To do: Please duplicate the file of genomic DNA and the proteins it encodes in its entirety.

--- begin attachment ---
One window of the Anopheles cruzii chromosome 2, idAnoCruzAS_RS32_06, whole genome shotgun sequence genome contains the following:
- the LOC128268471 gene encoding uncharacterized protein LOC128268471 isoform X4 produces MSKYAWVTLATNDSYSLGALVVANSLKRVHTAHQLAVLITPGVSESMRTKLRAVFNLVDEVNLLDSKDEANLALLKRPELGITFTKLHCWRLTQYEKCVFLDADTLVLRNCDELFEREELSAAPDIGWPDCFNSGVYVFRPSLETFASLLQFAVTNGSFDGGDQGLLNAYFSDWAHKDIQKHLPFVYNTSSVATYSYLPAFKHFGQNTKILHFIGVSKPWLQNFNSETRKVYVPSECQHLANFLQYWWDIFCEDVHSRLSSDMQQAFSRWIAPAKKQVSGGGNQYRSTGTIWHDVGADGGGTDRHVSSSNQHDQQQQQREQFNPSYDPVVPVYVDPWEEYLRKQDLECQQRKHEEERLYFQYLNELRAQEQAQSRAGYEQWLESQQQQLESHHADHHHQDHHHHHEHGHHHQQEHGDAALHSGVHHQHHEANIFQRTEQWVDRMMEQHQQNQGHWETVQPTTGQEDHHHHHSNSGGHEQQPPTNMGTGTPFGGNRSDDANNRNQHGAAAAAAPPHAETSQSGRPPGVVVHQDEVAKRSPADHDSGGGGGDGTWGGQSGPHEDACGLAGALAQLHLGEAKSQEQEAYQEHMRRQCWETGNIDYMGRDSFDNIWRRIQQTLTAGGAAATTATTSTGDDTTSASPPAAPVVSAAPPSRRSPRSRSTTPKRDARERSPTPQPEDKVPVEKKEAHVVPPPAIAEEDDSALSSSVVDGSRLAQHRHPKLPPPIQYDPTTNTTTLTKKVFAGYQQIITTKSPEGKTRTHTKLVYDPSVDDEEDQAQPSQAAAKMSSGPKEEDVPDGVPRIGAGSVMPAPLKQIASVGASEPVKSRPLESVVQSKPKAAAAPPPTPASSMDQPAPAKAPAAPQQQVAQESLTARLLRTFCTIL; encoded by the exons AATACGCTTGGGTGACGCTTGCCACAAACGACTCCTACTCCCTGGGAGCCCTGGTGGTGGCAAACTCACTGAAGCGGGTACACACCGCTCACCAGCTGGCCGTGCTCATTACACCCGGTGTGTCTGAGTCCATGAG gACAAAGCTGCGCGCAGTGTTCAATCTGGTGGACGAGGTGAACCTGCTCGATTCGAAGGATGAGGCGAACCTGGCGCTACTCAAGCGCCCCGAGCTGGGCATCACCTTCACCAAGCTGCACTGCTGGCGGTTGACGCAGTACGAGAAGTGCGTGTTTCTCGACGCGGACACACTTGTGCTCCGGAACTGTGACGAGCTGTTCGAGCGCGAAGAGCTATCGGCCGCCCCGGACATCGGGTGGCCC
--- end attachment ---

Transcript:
One window of the Anopheles cruzii chromosome 2, idAnoCruzAS_RS32_06, whole genome shotgun sequence genome contains the following:
- the LOC128268471 gene encoding uncharacterized protein LOC128268471 isoform X4 produces MSKYAWVTLATNDSYSLGALVVANSLKRVHTAHQLAVLITPGVSESMRTKLRAVFNLVDEVNLLDSKDEANLALLKRPELGITFTKLHCWRLTQYEKCVFLDADTLVLRNCDELFEREELSAAPDIGWPDCFNSGVYVFRPSLETFASLLQFAVTNGSFDGGDQGLLNAYFSDWAHKDIQKHLPFVYNTSSVATYSYLPAFKHFGQNTKILHFIGVSKPWLQNFNSETRKVYVPSECQHLANFLQYWWDIFCEDVHSRLSSDMQQAFSRWIAPAKKQVSGGGNQYRSTGTIWHDVGADGGGTDRHVSSSNQHDQQQQQREQFNPSYDPVVPVYVDPWEEYLRKQDLECQQRKHEEERLYFQYLNELRAQEQAQSRAGYEQWLESQQQQLESHHADHHHQDHHHHHEHGHHHQQEHGDAALHSGVHHQHHEANIFQRTEQWVDRMMEQHQQNQGHWETVQPTTGQEDHHHHHSNSGGHEQQPPTNMGTGTPFGGNRSDDANNRNQHGAAAAAAPPHAETSQSGRPPGVVVHQDEVAKRSPADHDSGGGGGDGTWGGQSGPHEDACGLAGALAQLHLGEAKSQEQEAYQEHMRRQCWETGNIDYMGRDSFDNIWRRIQQTLTAGGAAATTATTSTGDDTTSASPPAAPVVSAAPPSRRSPRSRSTTPKRDARERSPTPQPEDKVPVEKKEAHVVPPPAIAEEDDSALSSSVVDGSRLAQHRHPKLPPPIQYDPTTNTTTLTKKVFAGYQQIITTKSPEGKTRTHTKLVYDPSVDDEEDQAQPSQAAAKMSSGPKEEDVPDGVPRIGAGSVMPAPLKQIASVGASEPVKSRPLESVVQSKPKAAAAPPPTPASSMDQPAPAKAPAAPQQQVAQESLTARLLRTFCTIL; encoded by the exons AATACGCTTGGGTGACGCTTGCCACAAACGACTCCTACTCCCTGGGAGCCCTGGTGGTGGCAAACTCACTGAAGCGGGTACACACCGCTCACCAGCTGGCCGTGCTCATTACACCCGGTGTGTCTGAGTCCATGAG gACAAAGCTGCGCGCAGTGTTCAATCTGGTGGACGAGGTGAACCTGCTCGATTCGAAGGATGAGGCGAACCTGGCGCTACTCAAGCGCCCCGAGCTGGGCATCACCTTCACCAAGCTGCACTGCTGGCGGTTGACGCAGTACGAGAAGTGCGTGTTTCTCGACGCGGACACACTTGTGCTCCGGAACTGTGACGAGCTGTTCGAGCGCGAAGAGCTATCGGCCGCCCCGGACATCGGGTGGCCC